Common Compressed Air Pressure Supply Problems

Our applications engineers often field calls with woes of compressed air products not functioning to their fullest capacity. Many companies struggle with compressed air issues, and we're here to help you through it. 

Common Compressed Air Pressure Problems

At the heart of it all is ensuring that you maintain the right pressure to guarantee your compressed air tools are working effectively. It's possible you're spending money to operate your air compressor at a pressure that is higher than necessary, just to generate the pressure needed at the tool's point of use. If so, it's likely there's a problem with the supply side of the system.

In many cases, the problem is inadequate compressed air pressure available to operate the product. When this happens, we're often able to recommend a solution that not only solves the supply side pressure issue but also ends up saving money and improves the overall efficiency of the compressed air system. These are first places to check when you have inadequate operating pressure* for the compressed air tools:

  1. Accessory Components – Often, the compressed air filters, valves (manual or electrically actuated), or pressure regulators in the supply line are improperly sized, causing restriction to airflow. Sometimes changing the component size to the next larger size will solve this problem. The best way to determine the proper compressed air component size is to first determine the flow factor (Cv) required for that component. The flow factor can be determined using a simple formula: 

    Flow factor (Cv) = required compressed airflow (in scfm) / divided by 25

    Note: This formula works only for 100 - 110 psig compressed air and where a 5 psig pressure drop across the component is acceptable. For example: if you want to select a solenoid valve to control airflow to a 35 scfm vortex tube, Vortec model 308-35-H. The vortex tube will operate at 100 psig and consume 35 scfm of air. The Cv of the solenoid valve should then be 35/25 = 1.4 Cv or larger.

  2. Air Compressor – Your compressor must be large enough to handle the peak demand of all connected air tools in use. If there is a significant variance between the peak demand and the average demand, a storage tank can be beneficial. A qualified professional will be the best person to help determine the necessary air compressor and accompanying storage tank size. Everyone's specific compressed air demands vary widely, however, a good rule of thumb is that for every one horsepower, 4 to 5 scfm (113 to 142 slpm) of air at 100 psig (6.9 bar) will be produced by the air compressor, depending on its efficiency.

  3. System Piping – This can be a problem for plants that have grown and haven't changed their piping layout to meet their evolving needs. Piping should be sized, and the routing designed so that there is minimal pressure drop across the entire system (from the point of air generation to each point of use). Your system should be designed thinking about future facility needs. Piping has come a long way in recent years. Gone are the days of black iron or galvanized pipe. Now smooth bore aluminum piping is available from multiple manufacturers and requires no threading. It's connected with simple, compression-type fittings that make installation a simple procedure. A pipe sizing chart is included with the instructions for all Vortec products to help determine the appropriate pipe size based on the volume of air flowing through the pipe.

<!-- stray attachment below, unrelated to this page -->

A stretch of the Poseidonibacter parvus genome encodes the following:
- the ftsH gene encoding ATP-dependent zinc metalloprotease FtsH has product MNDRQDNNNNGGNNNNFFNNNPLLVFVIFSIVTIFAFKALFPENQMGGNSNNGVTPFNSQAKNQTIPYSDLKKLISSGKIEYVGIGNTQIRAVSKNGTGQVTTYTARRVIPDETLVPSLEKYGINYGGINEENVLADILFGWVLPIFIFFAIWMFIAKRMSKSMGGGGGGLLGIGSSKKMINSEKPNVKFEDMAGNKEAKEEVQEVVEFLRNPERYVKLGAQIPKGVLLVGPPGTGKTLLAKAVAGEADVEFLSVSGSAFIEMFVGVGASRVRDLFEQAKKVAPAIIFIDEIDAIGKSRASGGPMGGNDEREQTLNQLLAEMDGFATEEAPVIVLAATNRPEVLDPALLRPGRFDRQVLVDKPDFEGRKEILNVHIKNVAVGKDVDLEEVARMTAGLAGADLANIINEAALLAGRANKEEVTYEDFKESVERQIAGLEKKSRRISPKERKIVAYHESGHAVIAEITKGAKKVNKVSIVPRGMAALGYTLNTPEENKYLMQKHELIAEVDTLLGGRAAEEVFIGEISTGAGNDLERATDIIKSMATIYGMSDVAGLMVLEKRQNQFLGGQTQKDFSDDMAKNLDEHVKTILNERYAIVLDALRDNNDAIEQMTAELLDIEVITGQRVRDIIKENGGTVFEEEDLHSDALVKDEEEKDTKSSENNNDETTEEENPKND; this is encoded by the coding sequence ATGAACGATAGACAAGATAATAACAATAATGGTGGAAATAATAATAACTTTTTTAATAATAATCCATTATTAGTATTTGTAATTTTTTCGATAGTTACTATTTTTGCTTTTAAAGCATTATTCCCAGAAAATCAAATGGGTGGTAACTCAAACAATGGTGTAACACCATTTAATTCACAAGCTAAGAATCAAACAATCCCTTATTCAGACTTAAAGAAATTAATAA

4. Compressed air filters -  Filters with 5 micron (.0002" particle size) elements are recommended for most Vortec products ." General purpose" compressed air filters typically have filter elements for removing particles that are 40 microns (.0016") or larger in size. A 40-micron filter that is rated for 25 scfm (708 slpm) of airflow will not flow 25 scfm of air if the filter element is changed to a 5-micron element. Typically, a 40-micron filter will lose anywhere from 8 to 27% of its flow rating when the element is changed to a 5-micron element.

    As the tiny pores in a filter element become loaded up with dirt, it restricts input airflow resulting in lower pressure at the outlet and, therefore, lower pressure at the air tool. Filter elements should be changed regularly. However, when the pressure downstream becomes a performance issue with the air tool, it's a necessity. We recommend changing the filter element when the pressure drops across the filter is 10 psig (.7 bar) or greater.

Case Study: Vortec had the opportunity to work with a major manufacturer of large industrial globe, gate, plug, and butterfly valves used in various chemical industries. They were having trouble cooling these valves from temperatures exceeding 700°F down to 90°F, or less, in under 15 minutes (it was taking closer to 45 minutes). Vortec was able to do a visit and recommend a few system changes that allowed them to quadruple productivity. Click here to look at the changes that helped them decrease their cooling time from 45 minutes to 12 minutes.

* Do not confuse operating pressure with other pressure terms. "Operating pressure" is the dynamic pressure that that is present at the inlet of the air tool when it is operating at the desired pressure. This is NOT the same as static pressure. Static pressure is the pressure at the inlet of the air tool when it is NOT running. The static pressure will always be greater than the operating pressure. If there is a very large difference between the static pressure and the operating pressure, then one (or more) of the reasons covered above is the culprit.

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